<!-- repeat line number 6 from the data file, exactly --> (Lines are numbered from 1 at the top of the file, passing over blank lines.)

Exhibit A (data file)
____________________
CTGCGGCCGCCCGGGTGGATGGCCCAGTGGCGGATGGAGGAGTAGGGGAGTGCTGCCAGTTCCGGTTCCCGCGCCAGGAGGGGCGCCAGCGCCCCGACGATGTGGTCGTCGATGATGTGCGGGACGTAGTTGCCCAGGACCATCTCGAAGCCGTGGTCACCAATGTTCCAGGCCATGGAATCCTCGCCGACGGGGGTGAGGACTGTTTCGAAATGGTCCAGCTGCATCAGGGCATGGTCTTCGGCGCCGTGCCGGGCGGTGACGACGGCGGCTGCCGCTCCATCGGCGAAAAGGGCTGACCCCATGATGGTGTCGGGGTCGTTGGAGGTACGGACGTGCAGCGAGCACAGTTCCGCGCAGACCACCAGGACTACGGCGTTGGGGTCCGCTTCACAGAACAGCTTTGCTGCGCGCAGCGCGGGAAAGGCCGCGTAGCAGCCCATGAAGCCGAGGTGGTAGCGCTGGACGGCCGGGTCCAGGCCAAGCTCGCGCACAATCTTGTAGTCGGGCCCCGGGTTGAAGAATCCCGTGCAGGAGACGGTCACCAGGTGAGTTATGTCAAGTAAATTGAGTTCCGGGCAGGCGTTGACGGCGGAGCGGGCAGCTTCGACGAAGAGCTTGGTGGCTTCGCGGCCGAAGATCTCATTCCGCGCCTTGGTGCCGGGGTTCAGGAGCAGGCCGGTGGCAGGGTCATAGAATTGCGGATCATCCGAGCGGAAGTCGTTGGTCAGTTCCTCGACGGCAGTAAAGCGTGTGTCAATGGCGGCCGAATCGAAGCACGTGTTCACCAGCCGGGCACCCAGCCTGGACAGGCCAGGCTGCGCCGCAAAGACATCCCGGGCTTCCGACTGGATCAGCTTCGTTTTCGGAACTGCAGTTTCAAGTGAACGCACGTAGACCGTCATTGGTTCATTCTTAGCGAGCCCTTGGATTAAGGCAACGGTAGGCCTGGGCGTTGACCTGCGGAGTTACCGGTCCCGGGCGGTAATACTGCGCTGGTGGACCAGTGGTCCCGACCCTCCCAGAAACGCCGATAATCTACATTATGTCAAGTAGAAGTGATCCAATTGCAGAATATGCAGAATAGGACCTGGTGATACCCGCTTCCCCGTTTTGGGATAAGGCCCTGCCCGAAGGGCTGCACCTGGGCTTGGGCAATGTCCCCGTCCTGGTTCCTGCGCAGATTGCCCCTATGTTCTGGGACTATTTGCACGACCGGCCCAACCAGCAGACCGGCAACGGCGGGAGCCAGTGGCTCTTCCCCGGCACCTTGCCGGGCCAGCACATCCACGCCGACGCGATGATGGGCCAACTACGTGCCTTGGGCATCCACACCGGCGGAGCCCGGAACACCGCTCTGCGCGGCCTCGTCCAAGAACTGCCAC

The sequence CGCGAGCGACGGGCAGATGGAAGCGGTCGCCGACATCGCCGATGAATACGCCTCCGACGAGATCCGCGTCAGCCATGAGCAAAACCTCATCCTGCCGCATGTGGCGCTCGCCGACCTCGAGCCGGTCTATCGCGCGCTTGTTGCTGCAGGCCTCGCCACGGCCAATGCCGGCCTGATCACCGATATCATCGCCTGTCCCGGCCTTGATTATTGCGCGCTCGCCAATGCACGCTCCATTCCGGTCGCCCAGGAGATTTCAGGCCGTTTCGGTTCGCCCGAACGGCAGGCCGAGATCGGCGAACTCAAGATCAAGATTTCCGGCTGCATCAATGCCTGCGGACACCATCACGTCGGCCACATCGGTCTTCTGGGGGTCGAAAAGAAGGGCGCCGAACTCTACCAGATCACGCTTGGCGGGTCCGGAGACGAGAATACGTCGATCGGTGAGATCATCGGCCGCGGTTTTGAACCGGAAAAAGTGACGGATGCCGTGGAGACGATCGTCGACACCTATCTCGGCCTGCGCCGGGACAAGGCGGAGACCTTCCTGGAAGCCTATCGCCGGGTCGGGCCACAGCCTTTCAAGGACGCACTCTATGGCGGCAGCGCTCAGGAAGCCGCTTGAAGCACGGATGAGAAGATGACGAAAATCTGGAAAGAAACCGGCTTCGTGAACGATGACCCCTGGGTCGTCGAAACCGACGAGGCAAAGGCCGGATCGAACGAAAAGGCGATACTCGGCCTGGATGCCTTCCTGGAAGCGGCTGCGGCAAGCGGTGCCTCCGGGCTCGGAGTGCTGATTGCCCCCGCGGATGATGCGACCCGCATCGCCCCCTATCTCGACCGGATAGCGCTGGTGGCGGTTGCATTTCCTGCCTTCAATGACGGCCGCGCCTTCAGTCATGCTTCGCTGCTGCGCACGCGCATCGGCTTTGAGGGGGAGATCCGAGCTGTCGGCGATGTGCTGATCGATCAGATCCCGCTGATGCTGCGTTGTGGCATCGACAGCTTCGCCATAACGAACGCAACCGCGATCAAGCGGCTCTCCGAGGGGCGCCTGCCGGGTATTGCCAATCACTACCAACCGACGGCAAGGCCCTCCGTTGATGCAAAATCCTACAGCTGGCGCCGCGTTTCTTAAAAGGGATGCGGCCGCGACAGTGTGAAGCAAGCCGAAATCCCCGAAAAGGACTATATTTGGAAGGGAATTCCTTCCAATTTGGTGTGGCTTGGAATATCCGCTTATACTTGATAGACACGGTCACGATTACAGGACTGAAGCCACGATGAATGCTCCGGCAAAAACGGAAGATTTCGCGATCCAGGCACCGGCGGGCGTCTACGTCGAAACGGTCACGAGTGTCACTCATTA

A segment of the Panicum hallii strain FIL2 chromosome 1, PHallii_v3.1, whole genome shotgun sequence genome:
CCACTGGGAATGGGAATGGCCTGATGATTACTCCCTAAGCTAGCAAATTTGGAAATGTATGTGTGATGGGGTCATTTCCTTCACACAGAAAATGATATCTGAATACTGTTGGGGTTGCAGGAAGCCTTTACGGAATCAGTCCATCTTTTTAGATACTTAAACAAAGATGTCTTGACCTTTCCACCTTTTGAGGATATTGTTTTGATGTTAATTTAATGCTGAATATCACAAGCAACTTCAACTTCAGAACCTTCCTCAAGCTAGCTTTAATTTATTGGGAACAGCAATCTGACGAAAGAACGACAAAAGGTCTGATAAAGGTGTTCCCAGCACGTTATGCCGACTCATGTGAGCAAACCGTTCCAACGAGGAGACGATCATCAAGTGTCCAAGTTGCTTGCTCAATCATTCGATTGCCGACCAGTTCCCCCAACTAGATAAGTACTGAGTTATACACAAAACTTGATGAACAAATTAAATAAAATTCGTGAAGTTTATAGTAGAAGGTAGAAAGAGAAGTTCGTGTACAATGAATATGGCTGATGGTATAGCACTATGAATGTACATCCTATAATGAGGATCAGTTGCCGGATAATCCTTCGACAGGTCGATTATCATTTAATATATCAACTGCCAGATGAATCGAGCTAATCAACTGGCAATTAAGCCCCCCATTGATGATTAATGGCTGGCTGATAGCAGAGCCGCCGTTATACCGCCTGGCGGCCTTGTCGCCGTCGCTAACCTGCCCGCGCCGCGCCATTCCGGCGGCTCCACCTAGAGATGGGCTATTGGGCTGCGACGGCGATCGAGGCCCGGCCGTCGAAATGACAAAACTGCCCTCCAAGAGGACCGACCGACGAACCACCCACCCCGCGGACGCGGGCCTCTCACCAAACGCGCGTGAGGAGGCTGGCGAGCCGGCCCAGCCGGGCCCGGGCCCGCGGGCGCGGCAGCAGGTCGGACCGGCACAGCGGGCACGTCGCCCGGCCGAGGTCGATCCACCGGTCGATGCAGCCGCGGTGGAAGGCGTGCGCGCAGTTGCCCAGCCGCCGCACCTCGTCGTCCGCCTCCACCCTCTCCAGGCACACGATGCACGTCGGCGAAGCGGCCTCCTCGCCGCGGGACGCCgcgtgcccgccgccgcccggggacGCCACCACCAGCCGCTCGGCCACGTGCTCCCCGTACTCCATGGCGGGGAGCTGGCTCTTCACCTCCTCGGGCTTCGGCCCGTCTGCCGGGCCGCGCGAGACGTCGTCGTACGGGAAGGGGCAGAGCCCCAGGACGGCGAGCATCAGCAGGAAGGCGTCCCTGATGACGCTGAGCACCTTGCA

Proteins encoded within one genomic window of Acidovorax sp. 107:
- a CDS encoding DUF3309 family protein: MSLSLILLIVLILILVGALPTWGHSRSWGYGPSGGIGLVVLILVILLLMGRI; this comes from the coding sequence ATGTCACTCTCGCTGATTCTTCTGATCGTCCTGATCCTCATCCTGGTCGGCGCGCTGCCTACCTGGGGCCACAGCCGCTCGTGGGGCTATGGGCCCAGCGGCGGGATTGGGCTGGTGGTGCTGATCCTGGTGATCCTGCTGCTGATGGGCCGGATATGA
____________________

- a CDS encoding DUF3309 family protein: MSLSLILLIVLILILVGALPTWGHSRSWGYGPSGGIGLVVLILVILLLMGRI; this comes from the coding sequence ATGTCACTCTCGCTGATTCTTCTGATCGTCCTGATCCTCATCCTGGTCGGCGCGCTGCCTACCTGGGGCCACAGCCGCTCGTGGGGCTATGGGCCCAGCGGCGGGATTGGGCTGGTGGTGCTGATCCTGGTGATCCTGCTGCTGATGGGCCGGATATGA